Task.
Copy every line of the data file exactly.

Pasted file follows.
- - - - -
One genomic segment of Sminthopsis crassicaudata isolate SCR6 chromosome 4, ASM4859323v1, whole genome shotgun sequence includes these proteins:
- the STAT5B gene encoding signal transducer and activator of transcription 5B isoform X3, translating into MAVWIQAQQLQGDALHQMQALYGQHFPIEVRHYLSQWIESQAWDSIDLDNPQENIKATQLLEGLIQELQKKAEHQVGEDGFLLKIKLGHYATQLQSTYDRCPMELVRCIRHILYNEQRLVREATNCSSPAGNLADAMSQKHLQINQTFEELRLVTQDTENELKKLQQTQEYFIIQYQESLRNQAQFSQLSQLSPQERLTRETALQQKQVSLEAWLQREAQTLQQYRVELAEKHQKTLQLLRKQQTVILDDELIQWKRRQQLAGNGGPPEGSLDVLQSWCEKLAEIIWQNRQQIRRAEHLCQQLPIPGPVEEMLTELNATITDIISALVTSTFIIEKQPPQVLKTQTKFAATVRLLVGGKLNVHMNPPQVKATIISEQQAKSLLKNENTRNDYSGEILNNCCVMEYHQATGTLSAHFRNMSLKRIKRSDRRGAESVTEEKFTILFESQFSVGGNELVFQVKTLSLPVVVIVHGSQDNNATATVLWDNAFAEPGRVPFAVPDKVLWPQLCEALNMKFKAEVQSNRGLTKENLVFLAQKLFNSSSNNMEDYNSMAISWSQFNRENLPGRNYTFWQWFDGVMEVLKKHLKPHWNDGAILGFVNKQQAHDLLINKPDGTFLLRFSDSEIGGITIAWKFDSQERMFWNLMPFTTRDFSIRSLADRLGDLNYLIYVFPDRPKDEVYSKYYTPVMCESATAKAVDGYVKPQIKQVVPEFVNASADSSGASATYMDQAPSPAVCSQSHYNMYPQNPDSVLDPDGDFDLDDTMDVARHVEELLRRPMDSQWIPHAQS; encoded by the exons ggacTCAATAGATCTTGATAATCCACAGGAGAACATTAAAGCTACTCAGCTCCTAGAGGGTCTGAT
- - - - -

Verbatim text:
One genomic segment of Sminthopsis crassicaudata isolate SCR6 chromosome 4, ASM4859323v1, whole genome shotgun sequence includes these proteins:
- the STAT5B gene encoding signal transducer and activator of transcription 5B isoform X3, translating into MAVWIQAQQLQGDALHQMQALYGQHFPIEVRHYLSQWIESQAWDSIDLDNPQENIKATQLLEGLIQELQKKAEHQVGEDGFLLKIKLGHYATQLQSTYDRCPMELVRCIRHILYNEQRLVREATNCSSPAGNLADAMSQKHLQINQTFEELRLVTQDTENELKKLQQTQEYFIIQYQESLRNQAQFSQLSQLSPQERLTRETALQQKQVSLEAWLQREAQTLQQYRVELAEKHQKTLQLLRKQQTVILDDELIQWKRRQQLAGNGGPPEGSLDVLQSWCEKLAEIIWQNRQQIRRAEHLCQQLPIPGPVEEMLTELNATITDIISALVTSTFIIEKQPPQVLKTQTKFAATVRLLVGGKLNVHMNPPQVKATIISEQQAKSLLKNENTRNDYSGEILNNCCVMEYHQATGTLSAHFRNMSLKRIKRSDRRGAESVTEEKFTILFESQFSVGGNELVFQVKTLSLPVVVIVHGSQDNNATATVLWDNAFAEPGRVPFAVPDKVLWPQLCEALNMKFKAEVQSNRGLTKENLVFLAQKLFNSSSNNMEDYNSMAISWSQFNRENLPGRNYTFWQWFDGVMEVLKKHLKPHWNDGAILGFVNKQQAHDLLINKPDGTFLLRFSDSEIGGITIAWKFDSQERMFWNLMPFTTRDFSIRSLADRLGDLNYLIYVFPDRPKDEVYSKYYTPVMCESATAKAVDGYVKPQIKQVVPEFVNASADSSGASATYMDQAPSPAVCSQSHYNMYPQNPDSVLDPDGDFDLDDTMDVARHVEELLRRPMDSQWIPHAQS; encoded by the exons ggacTCAATAGATCTTGATAATCCACAGGAGAACATTAAAGCTACTCAGCTCCTAGAGGGTCTGAT